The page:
Chris Peterson wrote:
NoelC wrote:As one who has never personally seen this phenomenon, I can only say I would be dumbstruck if I were to look up and see something like that. It would be especially disconcerting that it seems to be centered on a position straight up from the observer's viewpoint.
Keep in mind that this is a photographic view: brightness and especially color saturation are enhanced over a visual view. That may not be as obvious with the aurora, which many people don't have much practical familiarity with, but should be apparent with the light-pollution illuminated clouds, which most people see all the time.
NoelC wrote:As one who has never personally seen this phenomenon, I can only say I would be dumbstruck if I were to look up and see something like that.
That was my reaction the first time I saw a really good aurora, while I was visiting Dawson City in the Yukon. I stood there staring up, slack-jawed, for a good 30 minutes until my neck protested mightily. Luckily it was winter so my mouth didn't fill with insects.
I've seen one grand coronal aurora here in Washington
noctiluca wrote:When it comes to the colour in the picture, I actually had to go down quite a bit on saturation to get the colours correct, normally we see mostly "oxygen-green" auroras, but during this storm the purple and red hues were dominating (and the colours in the picture is close to what could be seen with the naked eye). The coronas moved so quickly I couldn`t believe my eyes - normally time-lapse sequences and the like are a bit unrealistically speeded up, but for this display even the most up-speeded video sequences I have seen doesn`t do it justice.., it has to be seen to be believed and no pictures or words can really describe it.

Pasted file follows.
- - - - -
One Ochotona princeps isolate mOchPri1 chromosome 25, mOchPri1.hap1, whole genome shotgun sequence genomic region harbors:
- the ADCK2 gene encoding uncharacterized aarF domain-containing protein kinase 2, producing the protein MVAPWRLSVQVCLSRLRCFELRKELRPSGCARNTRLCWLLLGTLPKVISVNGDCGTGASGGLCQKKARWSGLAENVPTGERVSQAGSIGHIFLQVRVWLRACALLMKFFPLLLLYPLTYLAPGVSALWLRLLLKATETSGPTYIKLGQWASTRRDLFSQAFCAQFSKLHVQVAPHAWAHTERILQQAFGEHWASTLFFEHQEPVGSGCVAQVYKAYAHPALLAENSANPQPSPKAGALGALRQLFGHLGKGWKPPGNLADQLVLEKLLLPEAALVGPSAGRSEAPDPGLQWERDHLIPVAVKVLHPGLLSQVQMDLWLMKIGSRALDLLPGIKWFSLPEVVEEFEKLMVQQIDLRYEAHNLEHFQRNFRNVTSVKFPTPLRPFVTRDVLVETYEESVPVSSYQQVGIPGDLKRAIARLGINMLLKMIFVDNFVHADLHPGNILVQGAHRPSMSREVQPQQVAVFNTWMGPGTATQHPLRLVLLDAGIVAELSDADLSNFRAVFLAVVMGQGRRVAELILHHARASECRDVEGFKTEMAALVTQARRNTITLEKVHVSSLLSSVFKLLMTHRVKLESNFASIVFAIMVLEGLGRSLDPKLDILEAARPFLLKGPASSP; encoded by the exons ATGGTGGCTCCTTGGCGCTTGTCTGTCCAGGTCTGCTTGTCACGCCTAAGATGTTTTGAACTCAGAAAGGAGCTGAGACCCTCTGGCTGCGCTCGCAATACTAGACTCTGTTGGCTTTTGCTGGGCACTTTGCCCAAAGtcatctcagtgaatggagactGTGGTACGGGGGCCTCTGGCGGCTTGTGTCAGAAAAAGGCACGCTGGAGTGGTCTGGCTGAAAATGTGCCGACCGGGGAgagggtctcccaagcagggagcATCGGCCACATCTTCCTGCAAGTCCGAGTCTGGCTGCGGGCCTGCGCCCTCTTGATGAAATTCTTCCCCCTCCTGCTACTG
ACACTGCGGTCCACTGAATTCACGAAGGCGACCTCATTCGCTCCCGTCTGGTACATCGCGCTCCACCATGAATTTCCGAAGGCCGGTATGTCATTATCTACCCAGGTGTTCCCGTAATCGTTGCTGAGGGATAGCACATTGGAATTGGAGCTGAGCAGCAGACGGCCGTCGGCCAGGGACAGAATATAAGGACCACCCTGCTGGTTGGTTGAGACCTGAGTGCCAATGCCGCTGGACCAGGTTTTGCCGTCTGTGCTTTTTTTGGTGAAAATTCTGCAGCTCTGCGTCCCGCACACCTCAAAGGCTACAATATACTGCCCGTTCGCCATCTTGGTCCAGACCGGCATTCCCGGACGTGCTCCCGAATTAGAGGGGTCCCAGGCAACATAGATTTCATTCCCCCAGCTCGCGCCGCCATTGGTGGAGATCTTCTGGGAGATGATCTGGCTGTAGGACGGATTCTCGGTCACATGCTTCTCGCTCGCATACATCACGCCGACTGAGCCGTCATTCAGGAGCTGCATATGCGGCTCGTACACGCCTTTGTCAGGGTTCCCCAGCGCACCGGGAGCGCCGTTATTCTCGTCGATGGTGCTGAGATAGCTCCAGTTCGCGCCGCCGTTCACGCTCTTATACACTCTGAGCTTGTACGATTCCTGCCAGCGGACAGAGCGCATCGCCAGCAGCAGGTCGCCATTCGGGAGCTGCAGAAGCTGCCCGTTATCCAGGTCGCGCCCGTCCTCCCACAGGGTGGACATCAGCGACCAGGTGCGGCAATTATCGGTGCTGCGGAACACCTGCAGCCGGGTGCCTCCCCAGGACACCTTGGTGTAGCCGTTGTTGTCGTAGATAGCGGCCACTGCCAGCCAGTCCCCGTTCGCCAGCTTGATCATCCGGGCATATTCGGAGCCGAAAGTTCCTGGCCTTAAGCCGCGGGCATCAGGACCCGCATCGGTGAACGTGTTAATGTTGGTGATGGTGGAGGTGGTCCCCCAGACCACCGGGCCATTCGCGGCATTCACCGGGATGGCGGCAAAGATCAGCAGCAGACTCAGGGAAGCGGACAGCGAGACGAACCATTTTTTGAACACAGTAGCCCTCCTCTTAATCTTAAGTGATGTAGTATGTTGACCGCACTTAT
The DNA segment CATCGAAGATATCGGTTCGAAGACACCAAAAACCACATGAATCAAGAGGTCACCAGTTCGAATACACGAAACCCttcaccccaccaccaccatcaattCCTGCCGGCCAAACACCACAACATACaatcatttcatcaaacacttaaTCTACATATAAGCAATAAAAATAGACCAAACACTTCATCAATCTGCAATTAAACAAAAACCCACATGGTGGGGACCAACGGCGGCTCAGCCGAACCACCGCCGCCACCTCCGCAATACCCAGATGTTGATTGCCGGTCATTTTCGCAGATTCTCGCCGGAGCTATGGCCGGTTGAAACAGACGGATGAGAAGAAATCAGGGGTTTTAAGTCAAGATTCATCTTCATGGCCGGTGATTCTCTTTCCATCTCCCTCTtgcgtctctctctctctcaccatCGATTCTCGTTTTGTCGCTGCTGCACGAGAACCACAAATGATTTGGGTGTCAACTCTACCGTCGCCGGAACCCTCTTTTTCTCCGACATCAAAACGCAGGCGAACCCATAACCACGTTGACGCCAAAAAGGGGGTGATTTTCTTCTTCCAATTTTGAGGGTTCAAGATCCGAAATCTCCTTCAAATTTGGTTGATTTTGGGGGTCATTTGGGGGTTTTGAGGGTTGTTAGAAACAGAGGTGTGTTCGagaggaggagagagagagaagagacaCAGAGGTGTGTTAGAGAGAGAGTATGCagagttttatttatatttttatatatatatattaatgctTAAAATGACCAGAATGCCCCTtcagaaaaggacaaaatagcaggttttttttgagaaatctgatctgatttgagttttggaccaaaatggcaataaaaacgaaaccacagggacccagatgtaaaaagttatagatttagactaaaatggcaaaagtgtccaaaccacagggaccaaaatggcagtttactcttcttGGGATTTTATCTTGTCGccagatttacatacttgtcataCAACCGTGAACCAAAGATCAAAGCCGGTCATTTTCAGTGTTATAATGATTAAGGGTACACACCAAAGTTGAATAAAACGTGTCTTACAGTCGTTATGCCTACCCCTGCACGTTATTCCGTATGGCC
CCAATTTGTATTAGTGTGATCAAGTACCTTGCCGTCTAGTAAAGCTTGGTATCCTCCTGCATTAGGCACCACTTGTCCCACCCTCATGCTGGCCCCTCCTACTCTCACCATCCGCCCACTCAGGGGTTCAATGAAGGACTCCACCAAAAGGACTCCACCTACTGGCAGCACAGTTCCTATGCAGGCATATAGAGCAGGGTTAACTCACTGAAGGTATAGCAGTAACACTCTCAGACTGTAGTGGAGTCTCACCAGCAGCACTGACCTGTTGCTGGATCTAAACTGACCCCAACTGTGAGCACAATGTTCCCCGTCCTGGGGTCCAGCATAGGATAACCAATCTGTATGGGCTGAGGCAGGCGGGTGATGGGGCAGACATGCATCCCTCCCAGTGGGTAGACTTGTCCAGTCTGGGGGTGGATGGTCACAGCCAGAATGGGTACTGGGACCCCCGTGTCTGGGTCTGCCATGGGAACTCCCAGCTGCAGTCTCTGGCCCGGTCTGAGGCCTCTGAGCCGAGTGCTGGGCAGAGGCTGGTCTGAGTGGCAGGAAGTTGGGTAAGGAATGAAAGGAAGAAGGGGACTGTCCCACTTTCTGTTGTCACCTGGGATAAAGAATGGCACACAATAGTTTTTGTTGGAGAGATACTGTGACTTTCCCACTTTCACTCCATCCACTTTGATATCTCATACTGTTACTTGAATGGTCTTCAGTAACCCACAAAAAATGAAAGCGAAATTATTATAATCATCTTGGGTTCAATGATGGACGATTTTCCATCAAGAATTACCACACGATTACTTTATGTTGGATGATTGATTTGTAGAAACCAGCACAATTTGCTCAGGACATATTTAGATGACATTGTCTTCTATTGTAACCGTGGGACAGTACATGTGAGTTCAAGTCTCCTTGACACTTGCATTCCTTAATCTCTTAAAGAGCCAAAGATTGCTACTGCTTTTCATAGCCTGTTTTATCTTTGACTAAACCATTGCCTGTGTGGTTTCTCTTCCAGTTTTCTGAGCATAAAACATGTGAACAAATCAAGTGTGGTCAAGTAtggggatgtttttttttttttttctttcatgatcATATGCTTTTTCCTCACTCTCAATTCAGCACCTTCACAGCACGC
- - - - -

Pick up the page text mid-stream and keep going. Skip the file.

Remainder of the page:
I wish clear and dark skies to all of you, who knows how far south the next CME might be seen !?
Kind regards, Fredrik Broms
, and I witnessed an extremely dynamic phenomena that I've never heard of or seen documented before.
In Nov 2004, my excitement escalated quickly when I saw web-site auroral activity was very
high, AND I new the sky was clear, AND it was near midnight. A perfect storm! I went ouside and looked up only to first be disappointed by a large area of cloud-covered sky, lit up I thought by Seattle!! But then as my eyes adjusted to the darkness I was amazed to see a huge aurora at my zenith, rays dancing about and merging, all converging to a (vanashing) point overhead. This was amazing. Visual colors were not apparent at first, but just as the POD shows redish and purplish patches, I did see those colors by eye in a small region lower in the sky. This aurora was long lasting, I'm guessing an hour. But that jaw-dropping behavior I saw I can only describe as annulus waves light, centered on the vanishing point, that propagated toward or away (I can't remember) from this point at maybe 5 times per second over the whole auroral display! The width of these annulus (donut) waves were several degrees at most. I've seen auroal pillars come and go, dancing rays, and lovely curtains waving like a flag in the wind, all at on time scales of 10's of seconds to minutes, but I've never seen these bright, concentric waves of light propagating over 45°radius in 1/10 sec or so, and repetitively at 5Hz!
I'm certainly interested if anyone has seen this or other less common aroral behavior.